Trump needs to take a call on whether the United States should have a strong dollar, or a current account surplus. He can’t have both.
It has been 10 years since the fall of Lehmann Brothers, which triggered the Great Recession. One of the important lessons the world learned, as the recession unfolded, was the importance of regulation of the market. What was characterized as self-regulation by former Fed chief Alan Greenspan proved to be an unmitigated disaster in the run-up to recession.
In the wake of the recession, countries on both sides of the Atlantic sat down to come up with a regulatory framework, much to the consternation of the bankers. Over time, however, the depth and extent of the regulation has been watered down though, by the US establishment, especially since Donald Trump became president.
Much water has flown through the Atlantic in the past 10 years. The European banks, major subscribers of the asset backed securities through the borrowings from the money markets, witnessed huge downsizing. Be it international financial centers like the Netherlands, or leading banks like Deutsche Bank, the balance sheets have thinned down. Europe had its worst setback from global financial crisis as evidenced by the Sovereign Debt Crisis.
In terms of total international assets held, as per the recent statistics of Bank of International Settlements, Japanese banks are far ahead of banks from all other the nations. But the risks posed by their international dollar balance sheets is a big matter of concern.
But in the aftermath of the global financial crisis, the rise of Chinese banks and their increase in international exposure has been steep. In fact, some of them have already made it to the top 20 list in terms of size.
The large increase in capital flows to emerging countries in Asia and Latin America could very well result in a bubble there. Of emerging economies, it is only to the emerging European countries that finance been a little hesitant to venture to. Local governments over there have been going strong on regulation. In Poland, there has been an increase in the share of government in bank ownership. What a grand reversal!
With years of quantitative easing, the risk lovers have never had it so good in the United States, with US market capitalization already scaling high levels. Even in terms of percentage of the GDP, it is likely to outstrip the levels of the old dotcom bubble years. With the feeble challenge from euro, the dollar is gaining redoubled strength.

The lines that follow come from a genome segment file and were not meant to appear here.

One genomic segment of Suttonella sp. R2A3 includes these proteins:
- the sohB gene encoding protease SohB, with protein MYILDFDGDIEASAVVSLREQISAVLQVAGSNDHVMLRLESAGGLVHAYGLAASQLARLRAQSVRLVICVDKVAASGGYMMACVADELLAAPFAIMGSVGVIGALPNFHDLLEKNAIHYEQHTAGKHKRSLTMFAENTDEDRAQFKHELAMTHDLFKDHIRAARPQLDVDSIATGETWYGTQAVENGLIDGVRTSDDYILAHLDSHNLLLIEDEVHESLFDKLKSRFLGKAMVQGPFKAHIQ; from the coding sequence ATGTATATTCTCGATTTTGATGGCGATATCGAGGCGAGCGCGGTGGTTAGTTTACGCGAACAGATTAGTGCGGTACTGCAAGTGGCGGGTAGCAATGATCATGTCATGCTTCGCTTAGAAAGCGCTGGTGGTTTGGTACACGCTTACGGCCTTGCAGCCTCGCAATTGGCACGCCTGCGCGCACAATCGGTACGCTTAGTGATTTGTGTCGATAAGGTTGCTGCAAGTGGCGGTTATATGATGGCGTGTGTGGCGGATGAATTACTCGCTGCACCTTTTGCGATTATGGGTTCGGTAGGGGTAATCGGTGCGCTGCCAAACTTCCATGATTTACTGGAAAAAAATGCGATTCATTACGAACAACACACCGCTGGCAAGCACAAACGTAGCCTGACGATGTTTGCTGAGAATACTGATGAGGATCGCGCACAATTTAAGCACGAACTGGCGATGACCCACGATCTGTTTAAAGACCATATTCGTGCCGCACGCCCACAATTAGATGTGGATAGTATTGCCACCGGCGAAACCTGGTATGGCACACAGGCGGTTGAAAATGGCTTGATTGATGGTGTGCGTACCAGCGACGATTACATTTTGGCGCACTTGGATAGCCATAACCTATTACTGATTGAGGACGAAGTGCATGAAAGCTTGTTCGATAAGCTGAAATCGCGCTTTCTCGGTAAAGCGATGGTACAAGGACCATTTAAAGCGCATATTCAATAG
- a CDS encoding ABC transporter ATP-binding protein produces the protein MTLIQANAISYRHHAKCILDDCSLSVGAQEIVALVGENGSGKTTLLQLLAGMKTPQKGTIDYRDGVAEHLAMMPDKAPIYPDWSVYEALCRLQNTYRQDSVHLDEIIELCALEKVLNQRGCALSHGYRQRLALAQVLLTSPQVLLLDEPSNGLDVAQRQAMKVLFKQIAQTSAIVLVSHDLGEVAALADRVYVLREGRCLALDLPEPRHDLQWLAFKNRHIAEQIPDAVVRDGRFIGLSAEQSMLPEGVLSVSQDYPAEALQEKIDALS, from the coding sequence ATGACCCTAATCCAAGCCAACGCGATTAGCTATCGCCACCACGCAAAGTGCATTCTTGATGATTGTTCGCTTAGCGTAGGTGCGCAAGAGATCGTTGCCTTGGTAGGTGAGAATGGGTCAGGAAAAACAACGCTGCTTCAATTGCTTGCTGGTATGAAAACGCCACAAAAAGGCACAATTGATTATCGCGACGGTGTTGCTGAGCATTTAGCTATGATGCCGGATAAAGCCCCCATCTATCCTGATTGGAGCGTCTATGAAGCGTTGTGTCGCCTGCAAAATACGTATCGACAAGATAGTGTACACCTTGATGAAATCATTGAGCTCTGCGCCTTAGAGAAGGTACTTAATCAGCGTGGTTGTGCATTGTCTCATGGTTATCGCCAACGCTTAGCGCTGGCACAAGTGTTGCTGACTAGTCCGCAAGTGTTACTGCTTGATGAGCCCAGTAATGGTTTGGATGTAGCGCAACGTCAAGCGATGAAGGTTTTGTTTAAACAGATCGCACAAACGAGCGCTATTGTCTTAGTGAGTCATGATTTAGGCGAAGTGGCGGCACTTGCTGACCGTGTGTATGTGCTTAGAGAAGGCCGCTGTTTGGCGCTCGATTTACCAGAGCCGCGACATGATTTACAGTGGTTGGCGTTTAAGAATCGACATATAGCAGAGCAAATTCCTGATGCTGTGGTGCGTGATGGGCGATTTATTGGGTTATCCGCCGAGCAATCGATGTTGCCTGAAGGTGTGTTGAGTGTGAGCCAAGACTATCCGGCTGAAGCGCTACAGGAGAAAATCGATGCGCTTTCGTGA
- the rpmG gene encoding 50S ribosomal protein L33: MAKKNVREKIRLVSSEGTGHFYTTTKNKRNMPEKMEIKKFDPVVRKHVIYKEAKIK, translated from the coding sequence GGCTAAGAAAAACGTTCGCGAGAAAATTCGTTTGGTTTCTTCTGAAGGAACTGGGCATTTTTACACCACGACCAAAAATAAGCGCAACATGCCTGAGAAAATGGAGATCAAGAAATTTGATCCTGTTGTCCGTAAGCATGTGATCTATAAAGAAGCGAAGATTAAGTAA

Moreover, the yuan hasn’t reached such strength to pose a challenge to the dollar yet. President Trump needs to take a call as to whether the United States should have a strong dollar, or have a current account surplus. You can’t have both. Shirking away from responsibilities by abandoning its principles of multilateralism would cost it as much.
Going by the libertarian argument, Trump would try to over-do the bubble in the United States. Given the steep appreciation of the shares of companies such as Apple, early warning signals of which has been hinted at in the latest Global Financial Stability Report, any reversal of the current run would cut the United States to size.
The world should know that though the relative share of the United States in the world economy has declined only marginally from 28 percent to 25 percent of the world economy between 2000 and 2017. Euroland, which was similar in size to the US in 2000, has dwindled with its relative share at 16 percent of the world economy, which is the same as the share of China now.
Even when its relative share in the international financial markets is very low, the steep increase in its relative share between the last two Triennial Central Bank Surveys of BIS provides sufficient evidence on the challenge it could pose in the event there is another crisis. So any attempt to ride a self regulation driven, bubble-led growth, even if it could deliver instant gratification for the Wall Street and his Republican friends, could cut the US economy to size. Therefore, President Trump better tread softly.
(Krishnakumar S. teaches economics at Sri Venkateswara College, University of Delhi.)
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